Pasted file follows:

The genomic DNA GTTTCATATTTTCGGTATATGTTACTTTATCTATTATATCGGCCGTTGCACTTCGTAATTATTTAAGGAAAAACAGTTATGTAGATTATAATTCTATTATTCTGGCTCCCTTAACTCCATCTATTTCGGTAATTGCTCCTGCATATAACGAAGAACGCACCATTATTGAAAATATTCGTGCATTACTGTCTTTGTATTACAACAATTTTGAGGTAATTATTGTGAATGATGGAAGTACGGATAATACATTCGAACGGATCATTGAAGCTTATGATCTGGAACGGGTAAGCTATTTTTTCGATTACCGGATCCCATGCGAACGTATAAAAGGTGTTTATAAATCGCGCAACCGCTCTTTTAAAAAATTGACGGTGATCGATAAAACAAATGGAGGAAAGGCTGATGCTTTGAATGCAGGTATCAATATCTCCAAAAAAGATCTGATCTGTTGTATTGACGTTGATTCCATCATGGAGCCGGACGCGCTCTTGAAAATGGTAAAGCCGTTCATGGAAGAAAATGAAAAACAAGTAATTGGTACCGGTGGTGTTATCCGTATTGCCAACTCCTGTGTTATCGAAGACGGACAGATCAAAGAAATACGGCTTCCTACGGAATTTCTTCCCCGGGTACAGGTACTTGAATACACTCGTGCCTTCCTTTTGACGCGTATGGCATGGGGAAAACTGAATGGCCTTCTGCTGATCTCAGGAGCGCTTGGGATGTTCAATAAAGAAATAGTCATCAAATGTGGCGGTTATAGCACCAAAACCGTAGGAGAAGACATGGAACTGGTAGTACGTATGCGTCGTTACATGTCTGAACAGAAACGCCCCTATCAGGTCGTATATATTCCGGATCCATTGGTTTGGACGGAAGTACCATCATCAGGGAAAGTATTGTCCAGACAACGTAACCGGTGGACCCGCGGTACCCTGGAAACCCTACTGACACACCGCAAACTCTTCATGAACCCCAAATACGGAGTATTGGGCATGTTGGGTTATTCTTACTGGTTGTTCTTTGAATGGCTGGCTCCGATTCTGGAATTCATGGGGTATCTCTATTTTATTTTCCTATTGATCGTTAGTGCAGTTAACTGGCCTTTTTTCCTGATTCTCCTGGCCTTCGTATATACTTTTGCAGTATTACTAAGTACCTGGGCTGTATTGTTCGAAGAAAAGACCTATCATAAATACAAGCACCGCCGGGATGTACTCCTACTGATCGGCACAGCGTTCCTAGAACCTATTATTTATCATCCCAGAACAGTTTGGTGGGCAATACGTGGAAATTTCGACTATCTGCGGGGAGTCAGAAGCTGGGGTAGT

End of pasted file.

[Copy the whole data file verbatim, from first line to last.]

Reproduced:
The genomic DNA GTTTCATATTTTCGGTATATGTTACTTTATCTATTATATCGGCCGTTGCACTTCGTAATTATTTAAGGAAAAACAGTTATGTAGATTATAATTCTATTATTCTGGCTCCCTTAACTCCATCTATTTCGGTAATTGCTCCTGCATATAACGAAGAACGCACCATTATTGAAAATATTCGTGCATTACTGTCTTTGTATTACAACAATTTTGAGGTAATTATTGTGAATGATGGAAGTACGGATAATACATTCGAACGGATCATTGAAGCTTATGATCTGGAACGGGTAAGCTATTTTTTCGATTACCGGATCCCATGCGAACGTATAAAAGGTGTTTATAAATCGCGCAACCGCTCTTTTAAAAAATTGACGGTGATCGATAAAACAAATGGAGGAAAGGCTGATGCTTTGAATGCAGGTATCAATATCTCCAAAAAAGATCTGATCTGTTGTATTGACGTTGATTCCATCATGGAGCCGGACGCGCTCTTGAAAATGGTAAAGCCGTTCATGGAAGAAAATGAAAAACAAGTAATTGGTACCGGTGGTGTTATCCGTATTGCCAACTCCTGTGTTATCGAAGACGGACAGATCAAAGAAATACGGCTTCCTACGGAATTTCTTCCCCGGGTACAGGTACTTGAATACACTCGTGCCTTCCTTTTGACGCGTATGGCATGGGGAAAACTGAATGGCCTTCTGCTGATCTCAGGAGCGCTTGGGATGTTCAATAAAGAAATAGTCATCAAATGTGGCGGTTATAGCACCAAAACCGTAGGAGAAGACATGGAACTGGTAGTACGTATGCGTCGTTACATGTCTGAACAGAAACGCCCCTATCAGGTCGTATATATTCCGGATCCATTGGTTTGGACGGAAGTACCATCATCAGGGAAAGTATTGTCCAGACAACGTAACCGGTGGACCCGCGGTACCCTGGAAACCCTACTGACACACCGCAAACTCTTCATGAACCCCAAATACGGAGTATTGGGCATGTTGGGTTATTCTTACTGGTTGTTCTTTGAATGGCTGGCTCCGATTCTGGAATTCATGGGGTATCTCTATTTTATTTTCCTATTGATCGTTAGTGCAGTTAACTGGCCTTTTTTCCTGATTCTCCTGGCCTTCGTATATACTTTTGCAGTATTACTAAGTACCTGGGCTGTATTGTTCGAAGAAAAGACCTATCATAAATACAAGCACCGCCGGGATGTACTCCTACTGATCGGCACAGCGTTCCTAGAACCTATTATTTATCATCCCAGAACAGTTTGGTGGGCAATACGTGGAAATTTCGACTATCTGCGGGGAGTCAGAAGCTGGGGTAGT